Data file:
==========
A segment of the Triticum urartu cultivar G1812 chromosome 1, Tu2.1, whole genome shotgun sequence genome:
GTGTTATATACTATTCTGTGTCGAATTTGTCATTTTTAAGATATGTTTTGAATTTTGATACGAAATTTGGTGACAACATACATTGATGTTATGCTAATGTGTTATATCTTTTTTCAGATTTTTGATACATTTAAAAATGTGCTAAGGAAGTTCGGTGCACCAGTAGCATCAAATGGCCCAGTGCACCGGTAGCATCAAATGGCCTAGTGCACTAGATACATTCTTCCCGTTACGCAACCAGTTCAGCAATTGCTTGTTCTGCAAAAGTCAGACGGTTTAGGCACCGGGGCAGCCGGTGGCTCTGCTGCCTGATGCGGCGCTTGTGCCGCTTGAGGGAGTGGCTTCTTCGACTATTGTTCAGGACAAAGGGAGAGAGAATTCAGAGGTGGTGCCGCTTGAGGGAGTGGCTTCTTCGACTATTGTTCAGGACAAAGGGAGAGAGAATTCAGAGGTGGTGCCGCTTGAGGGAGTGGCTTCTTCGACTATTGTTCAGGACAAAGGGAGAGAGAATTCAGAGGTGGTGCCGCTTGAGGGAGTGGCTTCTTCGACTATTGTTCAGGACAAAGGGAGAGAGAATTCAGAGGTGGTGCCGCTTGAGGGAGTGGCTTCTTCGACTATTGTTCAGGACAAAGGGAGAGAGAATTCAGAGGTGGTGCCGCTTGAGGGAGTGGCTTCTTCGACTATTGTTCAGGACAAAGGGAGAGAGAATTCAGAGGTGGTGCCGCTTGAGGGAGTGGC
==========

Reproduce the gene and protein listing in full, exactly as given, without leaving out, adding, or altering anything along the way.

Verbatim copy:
A segment of the Triticum urartu cultivar G1812 chromosome 1, Tu2.1, whole genome shotgun sequence genome:
GTGTTATATACTATTCTGTGTCGAATTTGTCATTTTTAAGATATGTTTTGAATTTTGATACGAAATTTGGTGACAACATACATTGATGTTATGCTAATGTGTTATATCTTTTTTCAGATTTTTGATACATTTAAAAATGTGCTAAGGAAGTTCGGTGCACCAGTAGCATCAAATGGCCCAGTGCACCGGTAGCATCAAATGGCCTAGTGCACTAGATACATTCTTCCCGTTACGCAACCAGTTCAGCAATTGCTTGTTCTGCAAAAGTCAGACGGTTTAGGCACCGGGGCAGCCGGTGGCTCTGCTGCCTGATGCGGCGCTTGTGCCGCTTGAGGGAGTGGCTTCTTCGACTATTGTTCAGGACAAAGGGAGAGAGAATTCAGAGGTGGTGCCGCTTGAGGGAGTGGCTTCTTCGACTATTGTTCAGGACAAAGGGAGAGAGAATTCAGAGGTGGTGCCGCTTGAGGGAGTGGCTTCTTCGACTATTGTTCAGGACAAAGGGAGAGAGAATTCAGAGGTGGTGCCGCTTGAGGGAGTGGCTTCTTCGACTATTGTTCAGGACAAAGGGAGAGAGAATTCAGAGGTGGTGCCGCTTGAGGGAGTGGCTTCTTCGACTATTGTTCAGGACAAAGGGAGAGAGAATTCAGAGGTGGTGCCGCTTGAGGGAGTGGCTTCTTCGACTATTGTTCAGGACAAAGGGAGAGAGAATTCAGAGGTGGTGCCGCTTGAGGGAGTGGC